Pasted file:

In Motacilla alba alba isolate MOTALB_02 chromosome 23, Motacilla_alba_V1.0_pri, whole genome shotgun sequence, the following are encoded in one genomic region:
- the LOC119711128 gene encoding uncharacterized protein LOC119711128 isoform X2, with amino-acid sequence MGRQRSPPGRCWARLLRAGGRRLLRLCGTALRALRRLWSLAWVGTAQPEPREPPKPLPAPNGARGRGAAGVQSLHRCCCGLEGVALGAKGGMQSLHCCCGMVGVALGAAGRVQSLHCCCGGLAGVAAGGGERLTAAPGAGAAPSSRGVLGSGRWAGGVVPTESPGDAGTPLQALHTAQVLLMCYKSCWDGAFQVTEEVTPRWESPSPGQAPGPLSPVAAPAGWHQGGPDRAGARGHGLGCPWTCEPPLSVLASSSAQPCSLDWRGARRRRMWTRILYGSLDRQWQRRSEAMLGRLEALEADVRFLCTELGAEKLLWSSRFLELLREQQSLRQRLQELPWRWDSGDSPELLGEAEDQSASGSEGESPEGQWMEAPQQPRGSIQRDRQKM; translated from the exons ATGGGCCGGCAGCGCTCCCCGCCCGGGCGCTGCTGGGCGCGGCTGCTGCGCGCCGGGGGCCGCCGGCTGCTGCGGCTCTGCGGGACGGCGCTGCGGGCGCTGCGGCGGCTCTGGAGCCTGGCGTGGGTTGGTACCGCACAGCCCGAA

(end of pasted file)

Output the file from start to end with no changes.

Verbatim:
In Motacilla alba alba isolate MOTALB_02 chromosome 23, Motacilla_alba_V1.0_pri, whole genome shotgun sequence, the following are encoded in one genomic region:
- the LOC119711128 gene encoding uncharacterized protein LOC119711128 isoform X2, with amino-acid sequence MGRQRSPPGRCWARLLRAGGRRLLRLCGTALRALRRLWSLAWVGTAQPEPREPPKPLPAPNGARGRGAAGVQSLHRCCCGLEGVALGAKGGMQSLHCCCGMVGVALGAAGRVQSLHCCCGGLAGVAAGGGERLTAAPGAGAAPSSRGVLGSGRWAGGVVPTESPGDAGTPLQALHTAQVLLMCYKSCWDGAFQVTEEVTPRWESPSPGQAPGPLSPVAAPAGWHQGGPDRAGARGHGLGCPWTCEPPLSVLASSSAQPCSLDWRGARRRRMWTRILYGSLDRQWQRRSEAMLGRLEALEADVRFLCTELGAEKLLWSSRFLELLREQQSLRQRLQELPWRWDSGDSPELLGEAEDQSASGSEGESPEGQWMEAPQQPRGSIQRDRQKM; translated from the exons ATGGGCCGGCAGCGCTCCCCGCCCGGGCGCTGCTGGGCGCGGCTGCTGCGCGCCGGGGGCCGCCGGCTGCTGCGGCTCTGCGGGACGGCGCTGCGGGCGCTGCGGCGGCTCTGGAGCCTGGCGTGGGTTGGTACCGCACAGCCCGAA